And there are some bhajan guthis that have been performing short bhajans inside the temples, Shrestha added. That's because the disciplines, rules, systems, and responsibilities of different bhajan khalas have been interrupted by the pandemic, he said.

Take for instance the ritual of the Guthi Sansthan of Bhaktapur - it used to honour the best bhajan khala for performing bhajan in a systematic way, every year. Now it unable to nominate the winner as there has been inconsistency in bhajan performances by the bhajan khalas, due to the pandemic, Shrestha informed Culture expert Purusottam Lochan Shrestha said that almost all the main temples, not only of Bhaktapur but of the entire Kathmandu Valley, have been left without the music of bhajan due to the pandemic.

He said, "Phalcha Bhajan which engages more than three people in the bhajan mandal (group of bhajan performers) at paatis is certain to be affected by the pandemic as there is a gathering of many people at once. But Dhalcha Bhajan, which can be performed in small groups of two or three people, is also rarely performed now."

However, Karmacharya does not feel there is much risk of COVID-19 infection while they perform Phalcha Bhajan. He reasoned that only 20 to 30 guthi members take part in the bhajan performances and that is safe.

"We have been telling members not to come for the performances, if they are unable to do so or fear the risk of infection. Yet we have been requesting our members to follow all safety protocols like wearing masks, and using sanitisers. Some people are stubborn and refuse to wear masks - in such cases we sit maintaining distance with them, thus ensuring we are safe," he claimed.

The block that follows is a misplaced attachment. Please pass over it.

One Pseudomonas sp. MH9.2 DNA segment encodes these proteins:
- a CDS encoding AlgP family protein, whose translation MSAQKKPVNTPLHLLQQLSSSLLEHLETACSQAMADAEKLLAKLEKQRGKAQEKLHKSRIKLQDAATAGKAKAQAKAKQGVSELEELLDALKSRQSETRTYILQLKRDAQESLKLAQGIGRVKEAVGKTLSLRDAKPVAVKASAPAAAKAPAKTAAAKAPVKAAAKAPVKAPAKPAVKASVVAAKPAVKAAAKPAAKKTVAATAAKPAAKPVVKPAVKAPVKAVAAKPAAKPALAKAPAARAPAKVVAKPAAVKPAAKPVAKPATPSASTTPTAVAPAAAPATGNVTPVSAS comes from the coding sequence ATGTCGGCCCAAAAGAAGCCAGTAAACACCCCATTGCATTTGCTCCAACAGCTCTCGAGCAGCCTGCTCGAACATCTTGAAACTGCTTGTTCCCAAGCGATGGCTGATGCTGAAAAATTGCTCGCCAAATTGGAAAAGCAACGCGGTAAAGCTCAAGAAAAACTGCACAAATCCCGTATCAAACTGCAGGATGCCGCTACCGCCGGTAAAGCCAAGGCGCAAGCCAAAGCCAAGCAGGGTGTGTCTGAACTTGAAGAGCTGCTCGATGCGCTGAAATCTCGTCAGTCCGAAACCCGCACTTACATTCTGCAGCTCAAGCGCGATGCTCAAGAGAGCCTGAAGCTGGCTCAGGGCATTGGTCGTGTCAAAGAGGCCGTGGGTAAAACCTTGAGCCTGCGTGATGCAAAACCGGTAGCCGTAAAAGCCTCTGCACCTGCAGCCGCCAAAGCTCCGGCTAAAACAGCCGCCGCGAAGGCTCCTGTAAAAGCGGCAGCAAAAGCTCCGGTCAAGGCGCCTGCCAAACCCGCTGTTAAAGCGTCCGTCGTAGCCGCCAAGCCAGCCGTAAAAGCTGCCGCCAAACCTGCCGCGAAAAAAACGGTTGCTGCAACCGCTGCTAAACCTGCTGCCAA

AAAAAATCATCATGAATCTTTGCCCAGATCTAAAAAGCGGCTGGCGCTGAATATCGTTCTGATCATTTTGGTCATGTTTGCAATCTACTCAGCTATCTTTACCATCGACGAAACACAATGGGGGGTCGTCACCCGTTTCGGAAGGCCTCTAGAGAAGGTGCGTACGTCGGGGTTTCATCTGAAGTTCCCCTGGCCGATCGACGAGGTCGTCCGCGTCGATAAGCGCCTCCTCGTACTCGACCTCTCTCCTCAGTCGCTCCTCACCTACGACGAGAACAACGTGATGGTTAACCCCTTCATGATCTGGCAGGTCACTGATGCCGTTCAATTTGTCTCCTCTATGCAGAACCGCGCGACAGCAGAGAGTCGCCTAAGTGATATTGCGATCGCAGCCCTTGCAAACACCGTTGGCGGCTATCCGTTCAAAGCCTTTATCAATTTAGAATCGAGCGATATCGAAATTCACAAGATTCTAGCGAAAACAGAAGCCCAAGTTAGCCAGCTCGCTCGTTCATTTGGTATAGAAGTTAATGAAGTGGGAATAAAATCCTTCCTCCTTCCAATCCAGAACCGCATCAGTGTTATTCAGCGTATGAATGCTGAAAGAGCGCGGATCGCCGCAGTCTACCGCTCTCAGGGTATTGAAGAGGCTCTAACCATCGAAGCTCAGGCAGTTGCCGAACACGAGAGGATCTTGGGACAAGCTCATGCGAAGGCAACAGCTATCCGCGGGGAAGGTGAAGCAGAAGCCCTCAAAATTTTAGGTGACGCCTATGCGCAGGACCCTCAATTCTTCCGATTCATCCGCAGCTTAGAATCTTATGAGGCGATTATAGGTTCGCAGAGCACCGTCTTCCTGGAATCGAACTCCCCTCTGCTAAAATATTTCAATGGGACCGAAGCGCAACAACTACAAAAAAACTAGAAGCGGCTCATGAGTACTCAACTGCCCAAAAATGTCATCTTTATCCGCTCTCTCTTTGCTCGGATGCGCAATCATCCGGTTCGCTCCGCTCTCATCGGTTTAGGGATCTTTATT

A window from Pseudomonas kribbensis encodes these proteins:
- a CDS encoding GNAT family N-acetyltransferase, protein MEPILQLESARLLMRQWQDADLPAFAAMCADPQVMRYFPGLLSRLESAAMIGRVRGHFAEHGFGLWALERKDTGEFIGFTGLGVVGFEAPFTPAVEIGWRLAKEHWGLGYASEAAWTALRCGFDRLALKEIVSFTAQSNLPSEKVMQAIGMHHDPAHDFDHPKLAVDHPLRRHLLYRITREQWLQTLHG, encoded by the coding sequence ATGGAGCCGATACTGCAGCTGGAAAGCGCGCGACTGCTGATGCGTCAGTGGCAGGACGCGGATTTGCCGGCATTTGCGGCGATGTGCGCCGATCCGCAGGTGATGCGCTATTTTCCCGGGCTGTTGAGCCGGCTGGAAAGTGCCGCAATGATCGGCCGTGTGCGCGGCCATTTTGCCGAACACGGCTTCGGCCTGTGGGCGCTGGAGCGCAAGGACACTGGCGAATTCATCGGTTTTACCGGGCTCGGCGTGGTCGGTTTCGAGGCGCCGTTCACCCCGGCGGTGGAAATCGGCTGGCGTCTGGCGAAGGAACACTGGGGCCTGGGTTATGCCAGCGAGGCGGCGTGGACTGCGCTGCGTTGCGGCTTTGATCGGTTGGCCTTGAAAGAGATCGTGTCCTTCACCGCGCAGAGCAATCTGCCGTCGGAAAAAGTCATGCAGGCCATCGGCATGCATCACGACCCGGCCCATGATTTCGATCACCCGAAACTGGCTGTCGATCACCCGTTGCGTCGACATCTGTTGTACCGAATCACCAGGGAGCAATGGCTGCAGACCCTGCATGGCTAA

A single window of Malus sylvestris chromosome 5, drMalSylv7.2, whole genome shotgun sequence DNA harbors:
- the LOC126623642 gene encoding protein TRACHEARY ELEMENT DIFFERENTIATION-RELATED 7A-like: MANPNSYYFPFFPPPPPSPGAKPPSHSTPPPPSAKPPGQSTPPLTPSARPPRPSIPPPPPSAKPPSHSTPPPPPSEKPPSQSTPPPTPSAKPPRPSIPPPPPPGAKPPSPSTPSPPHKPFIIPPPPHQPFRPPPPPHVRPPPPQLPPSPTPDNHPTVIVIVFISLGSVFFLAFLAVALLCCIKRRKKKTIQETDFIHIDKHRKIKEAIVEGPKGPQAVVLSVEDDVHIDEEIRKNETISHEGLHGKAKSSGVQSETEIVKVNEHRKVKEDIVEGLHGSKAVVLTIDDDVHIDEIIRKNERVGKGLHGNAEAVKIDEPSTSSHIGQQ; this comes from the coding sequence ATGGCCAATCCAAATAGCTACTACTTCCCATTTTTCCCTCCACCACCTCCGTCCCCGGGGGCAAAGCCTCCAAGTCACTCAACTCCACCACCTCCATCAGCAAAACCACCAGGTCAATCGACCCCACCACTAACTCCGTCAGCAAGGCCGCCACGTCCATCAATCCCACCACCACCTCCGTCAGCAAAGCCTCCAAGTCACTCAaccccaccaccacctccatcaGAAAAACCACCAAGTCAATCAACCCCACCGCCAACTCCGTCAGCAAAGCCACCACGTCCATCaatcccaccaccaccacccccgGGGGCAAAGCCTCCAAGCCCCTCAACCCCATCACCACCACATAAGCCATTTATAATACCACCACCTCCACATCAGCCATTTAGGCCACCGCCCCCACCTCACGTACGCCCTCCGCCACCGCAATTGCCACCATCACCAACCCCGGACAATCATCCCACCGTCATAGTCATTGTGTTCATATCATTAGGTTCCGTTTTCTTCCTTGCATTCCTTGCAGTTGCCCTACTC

Home without family

Disti feels that the temples and paatis nearby have become bereft like homes without family members in the absence of regular bhajan performances.

In traditional bhajan performances in the Newari community, devotees and members of the community's group or guthi gather in phalcha (paati) around the temple and sing bhajans with full devotion every morning and evening, and on different religious and cultural celebrations.

Even those who visit the temples and are not the members of the community or the bhajan guthi tend to listen to the bhajan performances.

Elaborating on the belief associated with the bhajan performances, Karmacharya explained, "People say that even if Yamaraj (the god of death) comes to Earth to take a human life, he is unable to take away the lives of those devotees who are listening to the bhajans at such paatis."

He reminisced that there used to be a crowd of listeners and guthi members around paatis to listen to and perform bhajans. And there was a unique pleasant feeling to witness the ambience, which had given life to the Bhaktapur City, as per Disti.

He wished, "As it is impossible and inappropriate to do any jatras and other festivals amidst the pandemic, I think bhajan performances could be one of the safest ways to revive the liveliness of the City present. I think it is safe too as bhajan performances don't need many people to perform and they don't need to interact with other people."

According to Purusottam Lochan, bhajan has been in practice since ancient times. In the case of the Newari community of the Kathmandu Valley, it was practised especially since the Malla dynasty.

"There is no particular traditional belief that something will go wrong if bhajan culture is paused, but there are guthis which take responsibility to continue, preserve or end the tradition of performing bhajan," he explained.

Govinda Maan added that the Dafa Bhajans are mainly sung during big celebrations or occasions such as Dashain, month of Shrawan, Janai Purnima among others.

Lochan added, "Not all bhajans are about religious devotion. Dhalcha Bhajan, and Phalcha Bhajan are sung to mark the completion of construction of public heritages like paati, temple, taps et cetera. Such bhajans include historical memos about the construction of temples, how they were constructed, among others. For instance, some bhajans performed in Taumadi are about the construction and history of the temple Nyatapola.

And not performing bhajans means missing out on these valuable cultural information too."

A version of this article appears in the print on August 8 2021, of The Himalayan Times.